Everybody’s Gone To The Rapture
Publisher SCE Developer The Chinese Room Format PS4 Release Out now
Everybody’s Gone To The Rapture starts in a familiarly restrictive manner, funnelling you down a set path marked out by immovable barriers and impenetrable shrubs to keep you from wandering off into the tempting landscape beyond. It’s a sop to convention that feels almost like a letdown in the context of the promises made for the game, but any sense of disappointment is short-lived. Only a short while later you’ll be overwhelmed with indecision as Rapture’s world and story reveal their surprising – and entirely refreshing – indifference to your presence.
But rather than a bustling world filled with occupants who appear to be going about their own business in spite of you, Rapture’s is a disquietingly uninhabited space riddled with echoes of the past waiting to be discovered. Some of them can be found in prominent places – a doctor’s surgery, for instance – while others are tucked away in locations normally reserved for nothing more than peripheral detail.
These echoes, illustrated by sparkling golden motes that coalesce into silhouettes, depict conversations and confrontations between the former residents of Rapture’s mid-’80s Shropshire setting. In them, moments of seemingly irrelevant domesticity are contrasted with the broader tragedy of an unexplained apocalypse, forming an intricate puzzle for you to piece together – and you can do it in any order you like.
In this respect Rapture bears some similarity to Her Story and, although the The Chinese Room’s game isn’t quite as radically ungated as Sam Barlow’s crime thriller, it feels just as fresh. While Dear Esther delivered its narrative through randomised vignettes delivered at set moments along a linear path, Rapture throws open its bucolic, thoroughly British world and lets you explore at your leisure. Which events you find and the order in which you witness them changes how you experience the story and your understanding of it, and the freedom afforded to you to curate what you see is such that you can bypass entire chapters of the game, if you so choose.
But to do so would be a tragedy, as you’d limit your exposure to one of the most affecting, and effectively delivered, videogame narratives in recent memory. The overarching tale is told from the perspective of six characters, each story taking place in a different location of the fictional Yaughton valley. To discuss these people in any detail could colour your opinion of them, something we’re unwilling to do given that your relationship with the major players in this tragedy will be defined by how much of their stories you uncover. An apparently antisocial act might be leant new context in another scene – and if you miss or choose to ignore one or the other, the timbre of that individual’s actions will come across differently. What we can say is that these individuals seem from the outset to be intimately bound with the mysterious disappearance of the area’s populace, but as you connect the dots you’ll spend as much time learning about friendships, rivalries and romantic entanglements as you will the end of the world.
Some of these encounters play out when you get close enough, a snippet of conversation from nearby prompting you to spin around and follow the scene, while others require you to tilt the DualShock in order to tune in and trigger the event. In this way, key scenes are delineated from the backstory and a climactic scene that wraps up the chapter will appear if you seek out enough of the earlier moments.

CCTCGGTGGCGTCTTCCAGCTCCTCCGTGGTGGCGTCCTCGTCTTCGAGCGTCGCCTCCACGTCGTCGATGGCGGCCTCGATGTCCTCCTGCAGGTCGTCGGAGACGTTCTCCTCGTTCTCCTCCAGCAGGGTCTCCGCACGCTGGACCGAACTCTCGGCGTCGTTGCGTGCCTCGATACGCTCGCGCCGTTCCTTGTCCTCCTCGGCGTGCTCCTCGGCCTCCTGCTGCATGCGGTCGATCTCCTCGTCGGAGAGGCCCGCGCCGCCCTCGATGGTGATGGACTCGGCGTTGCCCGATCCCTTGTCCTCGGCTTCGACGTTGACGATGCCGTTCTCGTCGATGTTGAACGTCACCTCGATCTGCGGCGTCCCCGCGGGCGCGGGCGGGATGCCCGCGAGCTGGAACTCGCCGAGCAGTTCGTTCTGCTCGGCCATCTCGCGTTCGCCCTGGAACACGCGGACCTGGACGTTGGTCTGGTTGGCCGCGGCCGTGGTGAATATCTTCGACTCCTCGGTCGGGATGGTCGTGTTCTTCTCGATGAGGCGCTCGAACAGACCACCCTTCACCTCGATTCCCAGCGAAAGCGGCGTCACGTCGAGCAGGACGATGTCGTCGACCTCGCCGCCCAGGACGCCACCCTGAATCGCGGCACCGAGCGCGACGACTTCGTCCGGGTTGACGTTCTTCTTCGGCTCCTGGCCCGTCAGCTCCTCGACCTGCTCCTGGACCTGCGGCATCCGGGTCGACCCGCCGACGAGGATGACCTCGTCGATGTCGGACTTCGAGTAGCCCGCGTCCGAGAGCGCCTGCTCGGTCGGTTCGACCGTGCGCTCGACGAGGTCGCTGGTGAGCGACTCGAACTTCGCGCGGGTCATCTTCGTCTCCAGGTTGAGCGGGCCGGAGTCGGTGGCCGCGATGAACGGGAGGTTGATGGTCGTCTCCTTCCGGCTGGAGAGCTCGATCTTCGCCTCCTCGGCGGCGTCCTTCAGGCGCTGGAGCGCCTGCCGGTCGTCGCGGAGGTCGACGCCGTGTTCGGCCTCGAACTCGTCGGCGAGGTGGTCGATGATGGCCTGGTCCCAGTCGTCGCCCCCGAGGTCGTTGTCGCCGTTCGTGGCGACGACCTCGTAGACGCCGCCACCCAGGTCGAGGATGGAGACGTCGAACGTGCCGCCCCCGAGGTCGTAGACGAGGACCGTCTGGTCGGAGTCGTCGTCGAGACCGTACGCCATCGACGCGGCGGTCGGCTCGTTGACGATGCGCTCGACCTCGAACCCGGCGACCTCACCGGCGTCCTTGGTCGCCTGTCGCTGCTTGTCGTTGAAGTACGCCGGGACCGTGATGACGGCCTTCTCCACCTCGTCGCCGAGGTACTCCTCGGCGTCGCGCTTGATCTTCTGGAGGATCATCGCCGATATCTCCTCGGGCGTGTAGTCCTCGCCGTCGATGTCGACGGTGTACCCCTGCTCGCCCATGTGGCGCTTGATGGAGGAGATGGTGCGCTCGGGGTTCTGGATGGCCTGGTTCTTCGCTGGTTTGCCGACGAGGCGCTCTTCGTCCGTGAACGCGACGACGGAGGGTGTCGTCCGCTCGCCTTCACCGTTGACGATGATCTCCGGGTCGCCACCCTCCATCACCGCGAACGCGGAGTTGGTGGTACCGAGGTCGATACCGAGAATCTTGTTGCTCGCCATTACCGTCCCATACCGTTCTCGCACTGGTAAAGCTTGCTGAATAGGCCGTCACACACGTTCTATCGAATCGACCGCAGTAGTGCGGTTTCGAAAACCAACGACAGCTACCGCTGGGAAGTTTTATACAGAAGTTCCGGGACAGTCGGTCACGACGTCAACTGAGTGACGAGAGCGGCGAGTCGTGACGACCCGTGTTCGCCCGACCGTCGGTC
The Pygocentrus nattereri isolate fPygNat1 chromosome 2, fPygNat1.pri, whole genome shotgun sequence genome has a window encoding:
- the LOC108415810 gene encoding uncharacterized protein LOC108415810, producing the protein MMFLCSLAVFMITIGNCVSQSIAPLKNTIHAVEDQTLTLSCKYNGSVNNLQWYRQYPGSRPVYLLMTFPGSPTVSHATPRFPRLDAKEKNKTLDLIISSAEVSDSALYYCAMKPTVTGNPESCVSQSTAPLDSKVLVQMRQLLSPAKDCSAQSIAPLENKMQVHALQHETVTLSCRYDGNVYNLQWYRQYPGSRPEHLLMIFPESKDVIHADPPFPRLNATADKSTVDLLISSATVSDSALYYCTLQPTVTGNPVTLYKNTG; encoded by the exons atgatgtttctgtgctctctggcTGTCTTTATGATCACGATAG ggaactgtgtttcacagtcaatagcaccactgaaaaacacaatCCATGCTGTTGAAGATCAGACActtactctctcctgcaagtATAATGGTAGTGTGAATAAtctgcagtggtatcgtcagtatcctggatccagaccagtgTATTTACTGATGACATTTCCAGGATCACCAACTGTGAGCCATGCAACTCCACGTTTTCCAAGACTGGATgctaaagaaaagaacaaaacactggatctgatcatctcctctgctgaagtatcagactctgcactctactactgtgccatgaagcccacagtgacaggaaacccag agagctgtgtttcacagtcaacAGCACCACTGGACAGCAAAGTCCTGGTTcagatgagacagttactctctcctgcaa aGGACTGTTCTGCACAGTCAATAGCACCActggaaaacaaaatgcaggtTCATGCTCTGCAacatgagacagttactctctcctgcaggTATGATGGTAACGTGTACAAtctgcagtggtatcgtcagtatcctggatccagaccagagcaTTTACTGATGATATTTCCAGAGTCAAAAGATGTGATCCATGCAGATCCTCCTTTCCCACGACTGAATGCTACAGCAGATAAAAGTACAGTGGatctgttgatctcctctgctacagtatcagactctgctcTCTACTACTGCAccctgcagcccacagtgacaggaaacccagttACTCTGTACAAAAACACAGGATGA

Whether through snatched exchanges or fleshed-out conversations, the plot is delivered by an uncommonly talented ensemble cast that lends additional weight to an already punchy script. The combination of unsettling scenario with local accents and colloquialisms can at times make the game feel – and this is intended entirely as praise – like an episode of The Archers as guest-written by Lars von Trier. The naturalism of the performances is striking and – for UK audiences, at least – will bring the experience troublingly close to home. This is insidious horror played out in broad daylight amid pub gossip, farmyard chores and village hall meetings.
The game’s audio excellence extends to the music. Rapture’s soundtrack performs a balancing act on a par with Austin Wintory’s Journey score, swelling emotively when required but willing to embrace the dreamlike, Marie Celeste quietude of unoccupied country lanes and village greens. The main characters have their own themes, too, the lyrics for which yield further clues about their motivations and pasts. Some of the story threads are deeply upsetting, and when underscored by Rapture’s melancholy arrangements will leave all but the most stoic of players reeling.
But to experience these moments players will need to embrace Rapture’s glacial walking pace. There is a run button, but its effect is so subtle that we failed to notice it even existed in our first playthrough. In such a characterful, richly realised world we rarely wished we could move any faster, but Rapture is unlikely to convert anyone still hung up on crass “walking simulator” definitions or who couldn’t reconcile with Dear Esther’s rejection of traditional gameplay mechanics.
Everybody’s Gone To The Rapture’s reductive design might ensure that it sits almost as far from the accepted notion of what constitutes a videogame as its forebear, but it also frees it from many of the trappings that dilute so many of its peers’ emotional impact. And Rapture’s endeavour to match Dan Pinchbeck’s malleable storylines with real player agency, as opposed to the clashing linear path of Dear Esther, makes for a journey that feels considerably more personal and equally as unforgettable.
This is insidious horror played out in broad daylight amid pub gossip, farmyard chores and village hall meetings